What if my child is a picky eater?

If you’re a parent, you’ve noticed or been bothered by the fact that your child has such a small selection of foods that s/he enjoys. You’re worried that he never wants to eat his vegetables and always asks for McDonalds. Maybe your kids will go through a buffet line and put pasta, bread and potatoes on their plate and you’re wondering how this is going to affect their weight and health.

Picky eating is a common problem and can be a normal part of childhood development. Another related problem is selective eating, which is actually classified as an eating disorder and often (though not always) displays with weight loss or absence of weight gain and nutritional deficiencies.

Picky Eater Nutrition Problems

Because picky eating is so widespread, there are many studies looking at children’s eating behaviors. In one study, researchers looked at both children ages 8-12 and their parents or caregivers and found that 1 in 5 of the kids were considered picky eaters by their parents. The moms of the recognized picky eaters also made the following observations about their children’s behaviors in contrast to the “normal” eaters:

  • they ate a limited number of foods
  • they required special meal preparation
  • they had less acceptance of new foods
  • they were hesitant and insecure around new foods
  • they had struggles with their parents over food
  • they had more parent-child struggles about food
  • they had more special food preferences

All this creates stress around food, mealtime, grocery shopping, and eating out. There is a potential for nutrition issues especially if this behavior continues or if the diet remains very restricted or lacking in color, fruit, vegetables, and protein. This can affect growth, the health and development of the body and organs, nutritional status, future eating behaviors, weight, and quality of life.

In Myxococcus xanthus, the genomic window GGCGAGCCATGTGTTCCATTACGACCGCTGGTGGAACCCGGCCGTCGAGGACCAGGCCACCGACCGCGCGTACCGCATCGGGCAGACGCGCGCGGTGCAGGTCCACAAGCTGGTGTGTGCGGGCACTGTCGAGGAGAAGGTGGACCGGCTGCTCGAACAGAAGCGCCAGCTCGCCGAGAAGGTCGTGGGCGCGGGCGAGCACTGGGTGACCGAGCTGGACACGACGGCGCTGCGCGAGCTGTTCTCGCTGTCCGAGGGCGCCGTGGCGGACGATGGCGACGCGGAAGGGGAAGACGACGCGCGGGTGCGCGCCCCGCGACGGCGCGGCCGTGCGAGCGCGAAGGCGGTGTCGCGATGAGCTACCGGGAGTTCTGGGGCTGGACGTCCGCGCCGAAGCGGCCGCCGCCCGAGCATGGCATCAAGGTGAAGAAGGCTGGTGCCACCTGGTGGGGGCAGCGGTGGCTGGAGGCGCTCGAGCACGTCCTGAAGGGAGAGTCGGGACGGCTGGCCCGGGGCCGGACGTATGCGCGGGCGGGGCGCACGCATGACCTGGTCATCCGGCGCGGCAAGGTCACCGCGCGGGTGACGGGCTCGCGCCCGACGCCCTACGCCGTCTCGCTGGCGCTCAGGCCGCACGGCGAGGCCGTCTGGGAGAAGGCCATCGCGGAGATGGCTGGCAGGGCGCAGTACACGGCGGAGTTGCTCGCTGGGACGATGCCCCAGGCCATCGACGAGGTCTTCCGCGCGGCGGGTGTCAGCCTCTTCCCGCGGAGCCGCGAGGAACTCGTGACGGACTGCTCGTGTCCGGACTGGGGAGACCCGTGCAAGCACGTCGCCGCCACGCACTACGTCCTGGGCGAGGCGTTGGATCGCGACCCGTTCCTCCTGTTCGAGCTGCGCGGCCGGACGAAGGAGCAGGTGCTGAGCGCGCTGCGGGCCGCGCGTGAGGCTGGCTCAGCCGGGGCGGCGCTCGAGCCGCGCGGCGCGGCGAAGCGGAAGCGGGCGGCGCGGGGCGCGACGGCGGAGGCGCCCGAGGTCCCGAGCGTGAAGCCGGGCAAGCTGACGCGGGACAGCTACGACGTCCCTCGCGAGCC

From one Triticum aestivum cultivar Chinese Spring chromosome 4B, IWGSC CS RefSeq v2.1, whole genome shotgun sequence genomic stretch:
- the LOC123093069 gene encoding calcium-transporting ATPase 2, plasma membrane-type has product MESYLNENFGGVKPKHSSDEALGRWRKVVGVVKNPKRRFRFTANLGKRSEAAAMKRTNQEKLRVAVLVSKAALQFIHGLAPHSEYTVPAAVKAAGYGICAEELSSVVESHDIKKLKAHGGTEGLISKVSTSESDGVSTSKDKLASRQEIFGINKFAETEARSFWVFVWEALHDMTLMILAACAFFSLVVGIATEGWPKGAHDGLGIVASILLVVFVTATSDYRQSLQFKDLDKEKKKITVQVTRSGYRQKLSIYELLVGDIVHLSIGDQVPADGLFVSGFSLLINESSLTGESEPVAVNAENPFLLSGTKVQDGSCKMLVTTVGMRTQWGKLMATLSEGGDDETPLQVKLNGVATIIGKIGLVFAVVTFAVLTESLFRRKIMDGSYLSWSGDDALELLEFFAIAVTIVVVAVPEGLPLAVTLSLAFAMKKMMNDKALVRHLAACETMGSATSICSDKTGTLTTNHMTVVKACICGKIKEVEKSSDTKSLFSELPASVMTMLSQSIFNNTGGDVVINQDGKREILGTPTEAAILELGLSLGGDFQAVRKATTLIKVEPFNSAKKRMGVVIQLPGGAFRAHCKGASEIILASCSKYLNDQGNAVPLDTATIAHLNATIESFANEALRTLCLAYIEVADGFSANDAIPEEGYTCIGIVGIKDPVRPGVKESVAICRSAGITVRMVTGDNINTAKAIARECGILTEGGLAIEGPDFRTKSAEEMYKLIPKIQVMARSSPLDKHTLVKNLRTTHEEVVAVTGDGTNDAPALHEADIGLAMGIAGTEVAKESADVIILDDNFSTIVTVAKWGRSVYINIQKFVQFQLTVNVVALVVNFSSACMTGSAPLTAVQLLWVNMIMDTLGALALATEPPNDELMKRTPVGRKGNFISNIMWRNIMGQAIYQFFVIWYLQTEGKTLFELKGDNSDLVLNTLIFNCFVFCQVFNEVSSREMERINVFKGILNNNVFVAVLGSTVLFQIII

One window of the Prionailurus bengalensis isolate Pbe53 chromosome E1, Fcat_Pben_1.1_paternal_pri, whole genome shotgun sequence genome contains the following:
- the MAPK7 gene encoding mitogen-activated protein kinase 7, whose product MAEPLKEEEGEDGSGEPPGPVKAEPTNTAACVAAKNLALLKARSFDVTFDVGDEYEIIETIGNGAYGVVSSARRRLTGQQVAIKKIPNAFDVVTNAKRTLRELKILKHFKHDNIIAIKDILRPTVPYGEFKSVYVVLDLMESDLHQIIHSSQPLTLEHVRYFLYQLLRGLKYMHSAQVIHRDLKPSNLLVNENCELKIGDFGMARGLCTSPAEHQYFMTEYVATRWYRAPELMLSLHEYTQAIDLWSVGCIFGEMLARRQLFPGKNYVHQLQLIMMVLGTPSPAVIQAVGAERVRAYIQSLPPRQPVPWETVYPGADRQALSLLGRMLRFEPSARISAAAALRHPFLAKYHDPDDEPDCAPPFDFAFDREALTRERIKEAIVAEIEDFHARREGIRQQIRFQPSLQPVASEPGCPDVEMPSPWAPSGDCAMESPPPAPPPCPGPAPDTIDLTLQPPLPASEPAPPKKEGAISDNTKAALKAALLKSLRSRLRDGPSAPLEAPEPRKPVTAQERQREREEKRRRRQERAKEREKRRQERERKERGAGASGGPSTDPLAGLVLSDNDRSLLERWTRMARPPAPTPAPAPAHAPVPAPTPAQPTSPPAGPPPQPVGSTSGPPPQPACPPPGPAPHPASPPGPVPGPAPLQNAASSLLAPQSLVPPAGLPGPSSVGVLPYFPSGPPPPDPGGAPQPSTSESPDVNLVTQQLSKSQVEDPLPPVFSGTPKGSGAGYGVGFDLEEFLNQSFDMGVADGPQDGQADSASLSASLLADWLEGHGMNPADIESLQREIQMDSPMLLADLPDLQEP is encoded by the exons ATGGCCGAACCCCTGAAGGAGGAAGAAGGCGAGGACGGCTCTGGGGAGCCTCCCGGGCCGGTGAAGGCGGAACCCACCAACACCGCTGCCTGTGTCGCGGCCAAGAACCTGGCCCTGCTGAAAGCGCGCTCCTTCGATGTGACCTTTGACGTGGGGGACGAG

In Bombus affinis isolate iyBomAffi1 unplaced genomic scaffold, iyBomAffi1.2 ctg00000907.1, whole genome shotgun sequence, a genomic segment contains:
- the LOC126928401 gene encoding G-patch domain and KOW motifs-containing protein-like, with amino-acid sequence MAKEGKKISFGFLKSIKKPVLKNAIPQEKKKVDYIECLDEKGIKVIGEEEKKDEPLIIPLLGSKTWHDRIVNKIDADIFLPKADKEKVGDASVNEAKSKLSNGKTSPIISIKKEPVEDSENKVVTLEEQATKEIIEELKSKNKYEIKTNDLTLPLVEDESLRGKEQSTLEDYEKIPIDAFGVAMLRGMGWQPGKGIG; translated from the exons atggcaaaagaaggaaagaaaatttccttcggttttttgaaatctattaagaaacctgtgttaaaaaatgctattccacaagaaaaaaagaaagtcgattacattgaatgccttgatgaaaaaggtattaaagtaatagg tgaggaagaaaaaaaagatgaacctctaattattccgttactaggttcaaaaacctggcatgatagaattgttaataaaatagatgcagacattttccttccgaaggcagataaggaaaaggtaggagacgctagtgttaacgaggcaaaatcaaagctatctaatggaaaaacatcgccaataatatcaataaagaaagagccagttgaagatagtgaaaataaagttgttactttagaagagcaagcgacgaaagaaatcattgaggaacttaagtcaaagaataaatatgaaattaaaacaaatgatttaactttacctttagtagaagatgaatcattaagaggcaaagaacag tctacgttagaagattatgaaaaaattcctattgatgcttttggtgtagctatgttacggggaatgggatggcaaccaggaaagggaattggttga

Nutrition Therapy for Picky Eating

If you’re reading this, you know that proper nutrition is essential for your child’s health and wellbeing. Nutrition therapy can help discover and target the reasons behind your child’s picky eating and food preferences, provide you with tools for mealtime and other food-centric events, help relieve the stress of both you and your child surrounding eating, implement strategies to introduce or reintroduce new foods and variety into their diet, and consider appropriate supplementation.

Nutrition therapy for picky eating is a family approach so we involve the parents and caregivers in the sessions to promote optimum outcomes for the child.